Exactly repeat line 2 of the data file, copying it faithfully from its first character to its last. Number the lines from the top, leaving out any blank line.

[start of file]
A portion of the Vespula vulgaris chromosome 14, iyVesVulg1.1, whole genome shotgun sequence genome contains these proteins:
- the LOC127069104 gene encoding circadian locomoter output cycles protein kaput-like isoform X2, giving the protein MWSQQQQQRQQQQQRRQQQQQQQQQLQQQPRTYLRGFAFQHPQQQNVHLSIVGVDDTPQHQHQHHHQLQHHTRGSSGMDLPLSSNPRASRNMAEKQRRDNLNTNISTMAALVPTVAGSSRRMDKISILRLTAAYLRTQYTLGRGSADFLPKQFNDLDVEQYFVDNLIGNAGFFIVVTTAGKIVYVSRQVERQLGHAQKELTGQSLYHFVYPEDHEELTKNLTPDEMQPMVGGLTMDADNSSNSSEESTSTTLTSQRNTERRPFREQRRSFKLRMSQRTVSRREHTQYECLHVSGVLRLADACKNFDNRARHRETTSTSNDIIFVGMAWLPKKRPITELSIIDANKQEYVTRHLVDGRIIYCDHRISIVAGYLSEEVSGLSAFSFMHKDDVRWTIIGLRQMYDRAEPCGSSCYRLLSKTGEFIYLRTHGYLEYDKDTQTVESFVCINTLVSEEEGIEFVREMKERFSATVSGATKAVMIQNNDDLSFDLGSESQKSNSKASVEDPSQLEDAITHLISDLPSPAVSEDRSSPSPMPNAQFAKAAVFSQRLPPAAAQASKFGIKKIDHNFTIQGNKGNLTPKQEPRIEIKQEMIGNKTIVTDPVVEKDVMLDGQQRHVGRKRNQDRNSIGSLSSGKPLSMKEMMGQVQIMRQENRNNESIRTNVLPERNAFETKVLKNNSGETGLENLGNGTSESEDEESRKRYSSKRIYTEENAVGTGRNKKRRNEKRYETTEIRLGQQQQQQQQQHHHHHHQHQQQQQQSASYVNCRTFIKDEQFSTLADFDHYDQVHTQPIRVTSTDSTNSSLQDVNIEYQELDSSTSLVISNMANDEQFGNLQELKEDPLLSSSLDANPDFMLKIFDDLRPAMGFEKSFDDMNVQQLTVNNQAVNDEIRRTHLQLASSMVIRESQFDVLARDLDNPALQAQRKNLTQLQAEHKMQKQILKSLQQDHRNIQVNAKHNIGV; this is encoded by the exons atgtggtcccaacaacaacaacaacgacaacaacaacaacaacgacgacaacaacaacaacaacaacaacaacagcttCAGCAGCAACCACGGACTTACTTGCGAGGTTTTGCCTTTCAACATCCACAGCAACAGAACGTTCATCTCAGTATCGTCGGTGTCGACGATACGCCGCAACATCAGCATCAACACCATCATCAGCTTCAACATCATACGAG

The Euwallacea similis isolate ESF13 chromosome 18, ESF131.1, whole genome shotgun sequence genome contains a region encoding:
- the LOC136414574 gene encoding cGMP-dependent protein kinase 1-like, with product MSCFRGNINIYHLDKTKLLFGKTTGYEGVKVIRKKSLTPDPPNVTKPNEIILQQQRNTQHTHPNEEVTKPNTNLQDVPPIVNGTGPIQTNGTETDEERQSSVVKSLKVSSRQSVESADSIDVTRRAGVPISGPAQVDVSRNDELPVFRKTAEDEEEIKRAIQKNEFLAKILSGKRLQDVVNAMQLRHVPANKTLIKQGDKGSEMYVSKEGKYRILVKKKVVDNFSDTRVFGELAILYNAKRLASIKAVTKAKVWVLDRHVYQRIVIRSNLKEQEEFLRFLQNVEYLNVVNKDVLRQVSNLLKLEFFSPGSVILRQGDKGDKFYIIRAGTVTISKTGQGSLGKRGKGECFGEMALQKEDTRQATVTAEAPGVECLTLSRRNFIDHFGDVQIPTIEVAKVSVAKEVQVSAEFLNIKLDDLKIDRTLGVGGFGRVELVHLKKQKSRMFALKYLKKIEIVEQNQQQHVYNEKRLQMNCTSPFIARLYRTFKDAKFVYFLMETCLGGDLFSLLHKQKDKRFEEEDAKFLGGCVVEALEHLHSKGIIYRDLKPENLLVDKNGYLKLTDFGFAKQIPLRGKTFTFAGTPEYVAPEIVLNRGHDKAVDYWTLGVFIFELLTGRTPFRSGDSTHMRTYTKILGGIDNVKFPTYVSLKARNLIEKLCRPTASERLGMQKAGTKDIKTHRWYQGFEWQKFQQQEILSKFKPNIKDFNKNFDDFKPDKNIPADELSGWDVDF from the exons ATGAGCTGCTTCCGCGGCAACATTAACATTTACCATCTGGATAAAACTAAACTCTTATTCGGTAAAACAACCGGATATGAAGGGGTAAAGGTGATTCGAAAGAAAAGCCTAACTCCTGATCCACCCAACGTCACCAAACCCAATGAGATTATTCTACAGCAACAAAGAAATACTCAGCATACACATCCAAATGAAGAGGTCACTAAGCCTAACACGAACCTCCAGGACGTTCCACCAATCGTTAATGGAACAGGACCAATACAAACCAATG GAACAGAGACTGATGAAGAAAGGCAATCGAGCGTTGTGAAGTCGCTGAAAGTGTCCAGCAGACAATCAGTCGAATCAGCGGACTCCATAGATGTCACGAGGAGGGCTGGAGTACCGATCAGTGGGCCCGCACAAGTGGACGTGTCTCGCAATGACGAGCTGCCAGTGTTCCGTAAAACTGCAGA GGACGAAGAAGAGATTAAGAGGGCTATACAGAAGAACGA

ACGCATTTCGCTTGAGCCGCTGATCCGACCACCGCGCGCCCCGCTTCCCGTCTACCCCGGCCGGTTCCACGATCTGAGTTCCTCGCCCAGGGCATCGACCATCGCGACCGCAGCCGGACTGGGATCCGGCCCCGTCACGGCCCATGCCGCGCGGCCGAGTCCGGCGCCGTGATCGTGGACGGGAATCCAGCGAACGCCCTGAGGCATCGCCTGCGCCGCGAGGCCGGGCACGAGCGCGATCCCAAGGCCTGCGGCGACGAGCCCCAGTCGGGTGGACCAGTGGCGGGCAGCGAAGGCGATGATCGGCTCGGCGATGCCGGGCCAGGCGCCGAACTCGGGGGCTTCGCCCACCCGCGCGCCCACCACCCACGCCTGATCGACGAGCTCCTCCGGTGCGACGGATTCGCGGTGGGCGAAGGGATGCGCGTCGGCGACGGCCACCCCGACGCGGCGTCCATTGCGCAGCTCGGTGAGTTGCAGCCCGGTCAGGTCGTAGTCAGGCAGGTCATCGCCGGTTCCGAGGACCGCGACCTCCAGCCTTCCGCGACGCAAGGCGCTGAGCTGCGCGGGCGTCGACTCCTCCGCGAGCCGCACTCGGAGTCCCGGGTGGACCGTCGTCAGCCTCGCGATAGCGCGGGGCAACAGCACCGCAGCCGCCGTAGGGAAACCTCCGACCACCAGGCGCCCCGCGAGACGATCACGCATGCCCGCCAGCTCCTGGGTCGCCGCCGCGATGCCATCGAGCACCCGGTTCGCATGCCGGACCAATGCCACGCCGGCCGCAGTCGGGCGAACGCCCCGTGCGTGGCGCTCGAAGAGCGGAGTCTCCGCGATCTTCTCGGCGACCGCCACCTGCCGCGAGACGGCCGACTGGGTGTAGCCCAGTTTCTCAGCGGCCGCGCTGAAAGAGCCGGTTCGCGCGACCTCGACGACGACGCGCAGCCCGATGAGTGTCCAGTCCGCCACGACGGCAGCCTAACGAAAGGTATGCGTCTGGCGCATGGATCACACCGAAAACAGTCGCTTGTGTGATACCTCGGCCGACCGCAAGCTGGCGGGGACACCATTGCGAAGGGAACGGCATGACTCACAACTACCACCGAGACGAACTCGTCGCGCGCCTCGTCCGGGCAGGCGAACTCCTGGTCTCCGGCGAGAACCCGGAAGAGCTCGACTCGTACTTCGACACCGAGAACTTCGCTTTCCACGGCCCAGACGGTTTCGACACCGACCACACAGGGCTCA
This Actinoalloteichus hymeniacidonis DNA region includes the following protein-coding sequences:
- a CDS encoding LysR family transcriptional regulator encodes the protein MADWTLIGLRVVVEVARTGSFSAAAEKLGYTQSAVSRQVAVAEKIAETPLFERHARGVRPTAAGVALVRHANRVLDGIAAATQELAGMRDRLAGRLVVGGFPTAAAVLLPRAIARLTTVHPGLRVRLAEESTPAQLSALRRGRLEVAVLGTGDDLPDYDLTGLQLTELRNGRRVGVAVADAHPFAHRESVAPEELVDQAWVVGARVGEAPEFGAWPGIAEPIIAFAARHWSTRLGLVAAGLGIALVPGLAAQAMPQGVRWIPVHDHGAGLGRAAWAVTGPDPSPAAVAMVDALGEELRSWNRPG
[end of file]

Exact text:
- the LOC127069104 gene encoding circadian locomoter output cycles protein kaput-like isoform X2, giving the protein MWSQQQQQRQQQQQRRQQQQQQQQQLQQQPRTYLRGFAFQHPQQQNVHLSIVGVDDTPQHQHQHHHQLQHHTRGSSGMDLPLSSNPRASRNMAEKQRRDNLNTNISTMAALVPTVAGSSRRMDKISILRLTAAYLRTQYTLGRGSADFLPKQFNDLDVEQYFVDNLIGNAGFFIVVTTAGKIVYVSRQVERQLGHAQKELTGQSLYHFVYPEDHEELTKNLTPDEMQPMVGGLTMDADNSSNSSEESTSTTLTSQRNTERRPFREQRRSFKLRMSQRTVSRREHTQYECLHVSGVLRLADACKNFDNRARHRETTSTSNDIIFVGMAWLPKKRPITELSIIDANKQEYVTRHLVDGRIIYCDHRISIVAGYLSEEVSGLSAFSFMHKDDVRWTIIGLRQMYDRAEPCGSSCYRLLSKTGEFIYLRTHGYLEYDKDTQTVESFVCINTLVSEEEGIEFVREMKERFSATVSGATKAVMIQNNDDLSFDLGSESQKSNSKASVEDPSQLEDAITHLISDLPSPAVSEDRSSPSPMPNAQFAKAAVFSQRLPPAAAQASKFGIKKIDHNFTIQGNKGNLTPKQEPRIEIKQEMIGNKTIVTDPVVEKDVMLDGQQRHVGRKRNQDRNSIGSLSSGKPLSMKEMMGQVQIMRQENRNNESIRTNVLPERNAFETKVLKNNSGETGLENLGNGTSESEDEESRKRYSSKRIYTEENAVGTGRNKKRRNEKRYETTEIRLGQQQQQQQQQHHHHHHQHQQQQQQSASYVNCRTFIKDEQFSTLADFDHYDQVHTQPIRVTSTDSTNSSLQDVNIEYQELDSSTSLVISNMANDEQFGNLQELKEDPLLSSSLDANPDFMLKIFDDLRPAMGFEKSFDDMNVQQLTVNNQAVNDEIRRTHLQLASSMVIRESQFDVLARDLDNPALQAQRKNLTQLQAEHKMQKQILKSLQQDHRNIQVNAKHNIGV; this is encoded by the exons atgtggtcccaacaacaacaacaacgacaacaacaacaacaacgacgacaacaacaacaacaacaacaacaacagcttCAGCAGCAACCACGGACTTACTTGCGAGGTTTTGCCTTTCAACATCCACAGCAACAGAACGTTCATCTCAGTATCGTCGGTGTCGACGATACGCCGCAACATCAGCATCAACACCATCATCAGCTTCAACATCATACGAG